A gauge of U.S. manufacturing showed the lowest reading in more than 10 years in September as exports dived amid the escalated trade war.
The U.S. manufacturing Purchasing Managers’ Index from the Institute for Supply Management came in at 47.8% in September, the lowest since June 2009, marking the second consecutive month of contraction. Any figure below 50% signals a contraction.
The new export orders index was only 41%, the lowest level since March 2009, down from the August reading of 43.3%, ISM data showed.
“We have now tariffed our way into a manufacturing recession in the U.S. and globally,” said Peter Boockvar, chief investment officer at Bleakley Advisory Group.
The report fanned fears of a recession and hit the stock market. The Dow Jones Industrial Average lost more than 200 points, erasing earlier gains on Tuesday.
“Global trade remains the most significant issue, as demonstrated by the contraction in new export orders that began in July 2019. Overall, sentiment this month remains cautious regarding near-term growth,” Timothy Fiore, ISM chair, said in a statement.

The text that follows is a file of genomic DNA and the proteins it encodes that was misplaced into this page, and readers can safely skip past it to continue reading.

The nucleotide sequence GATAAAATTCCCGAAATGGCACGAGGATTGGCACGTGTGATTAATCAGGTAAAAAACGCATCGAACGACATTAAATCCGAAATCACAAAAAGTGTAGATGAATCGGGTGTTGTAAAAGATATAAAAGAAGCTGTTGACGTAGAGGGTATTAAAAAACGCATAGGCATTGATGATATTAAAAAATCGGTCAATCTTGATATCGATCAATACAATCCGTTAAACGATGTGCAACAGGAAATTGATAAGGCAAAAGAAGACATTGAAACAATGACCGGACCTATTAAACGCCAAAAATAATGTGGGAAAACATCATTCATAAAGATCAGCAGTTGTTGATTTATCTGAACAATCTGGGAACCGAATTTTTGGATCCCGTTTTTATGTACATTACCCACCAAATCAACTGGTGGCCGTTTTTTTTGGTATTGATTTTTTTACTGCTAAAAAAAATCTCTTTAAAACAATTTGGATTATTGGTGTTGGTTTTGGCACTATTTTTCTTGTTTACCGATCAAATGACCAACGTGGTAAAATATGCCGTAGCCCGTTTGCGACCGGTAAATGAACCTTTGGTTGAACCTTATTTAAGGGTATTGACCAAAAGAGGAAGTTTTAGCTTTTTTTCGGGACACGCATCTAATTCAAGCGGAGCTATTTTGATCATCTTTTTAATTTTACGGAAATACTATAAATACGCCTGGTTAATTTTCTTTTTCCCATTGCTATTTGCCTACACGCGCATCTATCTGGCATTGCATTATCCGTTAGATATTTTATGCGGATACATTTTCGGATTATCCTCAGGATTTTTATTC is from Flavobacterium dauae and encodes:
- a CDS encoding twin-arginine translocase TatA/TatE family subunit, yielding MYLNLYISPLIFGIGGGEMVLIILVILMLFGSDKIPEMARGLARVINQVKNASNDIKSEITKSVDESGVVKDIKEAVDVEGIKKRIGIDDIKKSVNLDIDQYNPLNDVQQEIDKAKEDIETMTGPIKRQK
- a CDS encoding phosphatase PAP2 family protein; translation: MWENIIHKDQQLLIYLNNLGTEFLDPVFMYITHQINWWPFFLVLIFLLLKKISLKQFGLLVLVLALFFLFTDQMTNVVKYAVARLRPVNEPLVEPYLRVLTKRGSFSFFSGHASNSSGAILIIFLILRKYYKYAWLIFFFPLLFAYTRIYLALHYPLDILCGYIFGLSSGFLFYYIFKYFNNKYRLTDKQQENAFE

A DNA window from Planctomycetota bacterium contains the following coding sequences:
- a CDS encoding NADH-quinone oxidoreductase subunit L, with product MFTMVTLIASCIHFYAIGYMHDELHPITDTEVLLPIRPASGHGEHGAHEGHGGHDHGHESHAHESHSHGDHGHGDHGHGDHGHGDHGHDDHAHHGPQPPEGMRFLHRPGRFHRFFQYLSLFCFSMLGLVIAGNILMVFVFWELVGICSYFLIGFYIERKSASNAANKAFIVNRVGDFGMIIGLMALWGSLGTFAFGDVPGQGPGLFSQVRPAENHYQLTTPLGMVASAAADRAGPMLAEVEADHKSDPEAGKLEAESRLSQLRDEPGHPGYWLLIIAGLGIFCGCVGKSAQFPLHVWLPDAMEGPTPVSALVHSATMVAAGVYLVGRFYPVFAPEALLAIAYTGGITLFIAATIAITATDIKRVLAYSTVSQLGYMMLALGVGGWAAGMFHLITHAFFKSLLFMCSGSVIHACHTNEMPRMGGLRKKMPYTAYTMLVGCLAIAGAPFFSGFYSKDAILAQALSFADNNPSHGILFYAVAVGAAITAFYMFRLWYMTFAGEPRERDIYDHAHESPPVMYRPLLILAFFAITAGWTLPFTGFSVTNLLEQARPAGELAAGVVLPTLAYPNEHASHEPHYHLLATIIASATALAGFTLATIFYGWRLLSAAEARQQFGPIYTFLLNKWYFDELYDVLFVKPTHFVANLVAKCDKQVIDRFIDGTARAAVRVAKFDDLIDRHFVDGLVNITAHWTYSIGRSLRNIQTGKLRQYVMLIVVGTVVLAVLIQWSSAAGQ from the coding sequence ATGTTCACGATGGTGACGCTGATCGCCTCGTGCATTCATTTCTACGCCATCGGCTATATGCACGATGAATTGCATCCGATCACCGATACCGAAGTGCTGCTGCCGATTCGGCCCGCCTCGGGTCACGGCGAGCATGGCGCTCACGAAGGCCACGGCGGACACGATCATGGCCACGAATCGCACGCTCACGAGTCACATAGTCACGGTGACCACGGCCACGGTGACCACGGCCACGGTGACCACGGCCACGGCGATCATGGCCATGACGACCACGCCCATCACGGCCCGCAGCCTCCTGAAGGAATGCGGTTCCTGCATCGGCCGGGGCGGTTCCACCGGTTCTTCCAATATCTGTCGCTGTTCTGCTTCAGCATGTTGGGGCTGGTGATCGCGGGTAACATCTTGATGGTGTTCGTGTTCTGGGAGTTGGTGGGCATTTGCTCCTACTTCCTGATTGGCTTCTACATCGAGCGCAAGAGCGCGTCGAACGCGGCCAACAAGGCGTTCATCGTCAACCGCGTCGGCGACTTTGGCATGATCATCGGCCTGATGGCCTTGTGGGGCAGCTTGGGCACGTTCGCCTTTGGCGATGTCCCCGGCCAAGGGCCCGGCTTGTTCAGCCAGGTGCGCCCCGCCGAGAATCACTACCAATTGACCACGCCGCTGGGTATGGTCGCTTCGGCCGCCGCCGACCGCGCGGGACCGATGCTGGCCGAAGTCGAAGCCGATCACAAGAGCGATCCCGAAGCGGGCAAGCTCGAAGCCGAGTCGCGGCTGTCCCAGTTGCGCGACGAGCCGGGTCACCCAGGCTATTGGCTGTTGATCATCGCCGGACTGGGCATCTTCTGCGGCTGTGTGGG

The ISM employment gauge for the sector showed the lowest reading since January 2016, primarily driven by a lack of demand. New orders, backlog, raw materials inventories exports and imports also contracted across the board last month, ISM data showed.
“There is no end in sight to this slowdown, the recession risk is real,” Torsten Slok, chief economist at Deutsche Bank said in a note on Tuesday following the report.
The deeper contraction in the manufacturing sector is the latest sign that the escalated trade war between the U.S. and China is taking a big bite from the economy. Manufacturing was once considered a big winner under the Trump administration with improvement in employment and activity over the past few years.
President Donald Trump blamed high interest rates and a strong dollar for the weakness in manufacturing, saying in a tweet Tuesday the central bank “allowed the Dollar to get so strong … that our manufacturers are being negatively affected. Fed Rate too high.”
The sector contracted for the first time in more than three years in August, ending a 35-month expansion period where the PMI averaged 56.5%, according to ISM.
“Purchasing managers are telling stock market investors to get out,” Chris Rupkey, chief financial economist at MUFG Union Bank, said in a note. “Run. Run for your life. Get out while you can. The outlook is darkening and the thunder is growing louder by the day.”